It is contended by the claimant that the foregoing "claim" comes within the purview of section 207 of the Surrogate's Court Act, and constrains the surrogate to delay distribution, unless a definite amount be computed and reserved to pay the same. I do not so construe that section. "Contingent" and "unliquidated" refer to a "liability" of such a nature that the court can make a definite computation and as well a practical provision for securing its satisfaction. In the instant case no such computation or practical direction can be made. The claimant admits that the liability for which it contends cannot be computed before 1960, or until a default in payment of interest and principal takes place. The claim is contingent only in the sense that it may never crystallize into a liability. This court cannot keep an estate from liquidation for a quarter of a century to aid a claimant so improvident as to accept a security so indefinite and maturing, if at all, far beyond the period of the life of the obligor. The Legislature intended no such unreasonable purpose.
Just what the Legislature did mean by the amendment of 1921 is difficult to determine. I hardly believe that it meant for the court, upon the facts of the instant case, to withhold a sum of money until 1960 to determine whether there might be a deficiency. What would happen if the estate, other than the mortgaged real estate, consisted only of lands? How would that be held out? The section lacks the machinery for holding out real property. What would become of it? Who is to hold it? Who is to receive the income from it? Imagine an estate of $50,000, with the decedent liable upon $100,000 of mortgage bonds, still running and unpaid — or a case where a bond and mortgage is made upon the home — and it is sold subject to the mortgage and both mortgage and property without the control of the estate, and the mortgage debt runs on for years, did the Legislature intend that the decedent's estate was to be withheld from distribution indefinitely? The amendment of 1921 is altogether impracticable, unworkable, and it is impossible to reconcile it with the system described in respect to the settlement of estates of deceased persons. The system does not seem to be fully comprehended by the author of the amendment. It is more than a restatement of the unwritten law. The court's clear discretion is eliminated.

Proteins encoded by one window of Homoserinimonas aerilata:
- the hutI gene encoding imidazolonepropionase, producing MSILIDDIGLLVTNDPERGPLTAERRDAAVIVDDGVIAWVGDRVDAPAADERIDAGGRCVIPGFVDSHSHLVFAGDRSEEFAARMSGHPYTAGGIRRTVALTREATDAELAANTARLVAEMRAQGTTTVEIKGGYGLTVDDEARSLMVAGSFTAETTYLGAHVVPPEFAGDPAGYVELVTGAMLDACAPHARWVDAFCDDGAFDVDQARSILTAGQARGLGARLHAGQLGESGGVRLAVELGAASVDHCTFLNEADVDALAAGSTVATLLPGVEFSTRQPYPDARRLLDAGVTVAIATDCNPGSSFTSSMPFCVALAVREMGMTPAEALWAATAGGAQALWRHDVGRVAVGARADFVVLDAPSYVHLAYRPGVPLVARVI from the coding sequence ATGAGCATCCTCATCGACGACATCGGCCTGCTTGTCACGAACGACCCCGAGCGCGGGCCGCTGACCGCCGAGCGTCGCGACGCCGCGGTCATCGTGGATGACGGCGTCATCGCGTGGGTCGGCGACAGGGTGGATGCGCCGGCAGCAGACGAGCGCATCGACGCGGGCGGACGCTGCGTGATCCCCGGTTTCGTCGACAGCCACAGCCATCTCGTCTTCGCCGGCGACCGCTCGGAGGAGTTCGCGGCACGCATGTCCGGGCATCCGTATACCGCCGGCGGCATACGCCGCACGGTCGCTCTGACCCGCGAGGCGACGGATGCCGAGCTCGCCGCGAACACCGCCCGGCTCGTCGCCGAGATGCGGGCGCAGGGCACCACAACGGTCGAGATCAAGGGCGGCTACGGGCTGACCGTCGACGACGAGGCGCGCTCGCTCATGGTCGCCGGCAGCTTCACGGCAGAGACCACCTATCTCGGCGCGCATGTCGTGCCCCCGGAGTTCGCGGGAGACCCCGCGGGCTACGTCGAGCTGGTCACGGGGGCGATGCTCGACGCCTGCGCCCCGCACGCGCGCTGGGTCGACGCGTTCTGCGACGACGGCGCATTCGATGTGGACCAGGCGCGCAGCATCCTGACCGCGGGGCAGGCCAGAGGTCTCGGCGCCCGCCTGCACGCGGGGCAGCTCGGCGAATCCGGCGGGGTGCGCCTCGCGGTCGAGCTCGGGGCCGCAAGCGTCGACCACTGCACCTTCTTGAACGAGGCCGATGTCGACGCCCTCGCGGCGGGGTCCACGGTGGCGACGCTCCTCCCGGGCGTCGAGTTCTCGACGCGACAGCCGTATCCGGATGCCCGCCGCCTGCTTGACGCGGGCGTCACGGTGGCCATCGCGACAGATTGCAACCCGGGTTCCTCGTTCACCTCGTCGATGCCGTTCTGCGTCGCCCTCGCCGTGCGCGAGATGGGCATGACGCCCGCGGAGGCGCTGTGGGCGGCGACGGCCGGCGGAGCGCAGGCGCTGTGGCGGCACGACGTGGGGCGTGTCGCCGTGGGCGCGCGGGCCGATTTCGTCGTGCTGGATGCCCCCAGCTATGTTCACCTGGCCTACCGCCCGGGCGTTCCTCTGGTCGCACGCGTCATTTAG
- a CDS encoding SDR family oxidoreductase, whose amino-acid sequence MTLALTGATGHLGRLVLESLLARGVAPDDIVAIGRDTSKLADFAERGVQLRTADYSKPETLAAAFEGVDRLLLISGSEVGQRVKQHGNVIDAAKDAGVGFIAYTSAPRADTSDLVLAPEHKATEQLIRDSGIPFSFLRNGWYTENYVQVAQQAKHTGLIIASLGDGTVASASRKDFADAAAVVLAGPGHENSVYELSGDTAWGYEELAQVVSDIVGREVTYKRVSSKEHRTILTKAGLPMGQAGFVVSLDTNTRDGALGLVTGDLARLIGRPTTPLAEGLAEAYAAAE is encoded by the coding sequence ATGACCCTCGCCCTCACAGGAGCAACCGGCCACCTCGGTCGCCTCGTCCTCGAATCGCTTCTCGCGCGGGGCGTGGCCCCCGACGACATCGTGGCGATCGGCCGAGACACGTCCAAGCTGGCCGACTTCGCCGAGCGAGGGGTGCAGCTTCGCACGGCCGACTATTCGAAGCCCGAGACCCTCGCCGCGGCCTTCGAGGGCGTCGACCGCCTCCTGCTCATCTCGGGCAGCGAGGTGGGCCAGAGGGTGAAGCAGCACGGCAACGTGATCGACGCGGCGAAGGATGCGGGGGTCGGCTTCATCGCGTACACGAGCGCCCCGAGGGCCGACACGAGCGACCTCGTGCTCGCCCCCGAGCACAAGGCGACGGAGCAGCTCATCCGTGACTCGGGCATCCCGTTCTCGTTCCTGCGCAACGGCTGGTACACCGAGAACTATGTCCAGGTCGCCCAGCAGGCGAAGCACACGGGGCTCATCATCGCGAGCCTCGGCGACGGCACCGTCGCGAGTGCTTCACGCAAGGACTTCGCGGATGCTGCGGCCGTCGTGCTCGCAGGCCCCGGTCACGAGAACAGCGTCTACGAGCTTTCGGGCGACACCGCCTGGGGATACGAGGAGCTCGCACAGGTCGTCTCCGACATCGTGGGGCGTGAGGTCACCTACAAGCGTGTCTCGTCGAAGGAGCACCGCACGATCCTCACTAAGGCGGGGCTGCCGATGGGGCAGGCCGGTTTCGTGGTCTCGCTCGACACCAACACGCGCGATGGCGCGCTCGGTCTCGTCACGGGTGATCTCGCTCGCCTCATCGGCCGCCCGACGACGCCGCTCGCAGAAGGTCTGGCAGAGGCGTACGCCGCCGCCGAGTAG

We will have to resort to the elementary canons of construction. The principal rule of construction is the intention of the Legislature. "The great fundamental rule in construing statutes is to ascertain and give effect to the intention of the Legislature. * * * But where the language of the statute is of doubtful meaning, or where an adherence to the strict letter would lead to injustice, to absurdity, or to contradictory provisions, the duty devolves upon the court of ascertaining the true meaning. If the intention of the Legislature cannot be discovered, it is the duty of the court to give the statute a reasonable construction, consistent with the general principles of law."
Another cardinal rule of construction is that the legislative intent is to be determined from the provision of the act as a whole. Every statute is to be construed with reference to the general system of laws of which it forms a part, and must, therefore, be interpreted in the light of the customary or unwritten law, of other statutes on the same subject and of the decisions of the courts.
In Seligman v. Friedlander ( 199 N.Y. 373, 376) the court said: "Courts, however, presume that a radical change in the common law by statute, especially when the change affects title to property or rules of liability, will be expressed with the clearness which the importance of the subject demands, or so that its meaning is unmistakable. In the effort to discover the exact intention of a statute claimed to effect such a change, the history of legislation upon the subject will be carefully examined and all the statutes affecting it read together. Construction will not be based on a single section, which, when read by itself, appears to overturn a well-established principle of the common law, but that section will be read in connection with all the commands of the Legislature relating to the matter and the intention thus gathered from its command as a whole."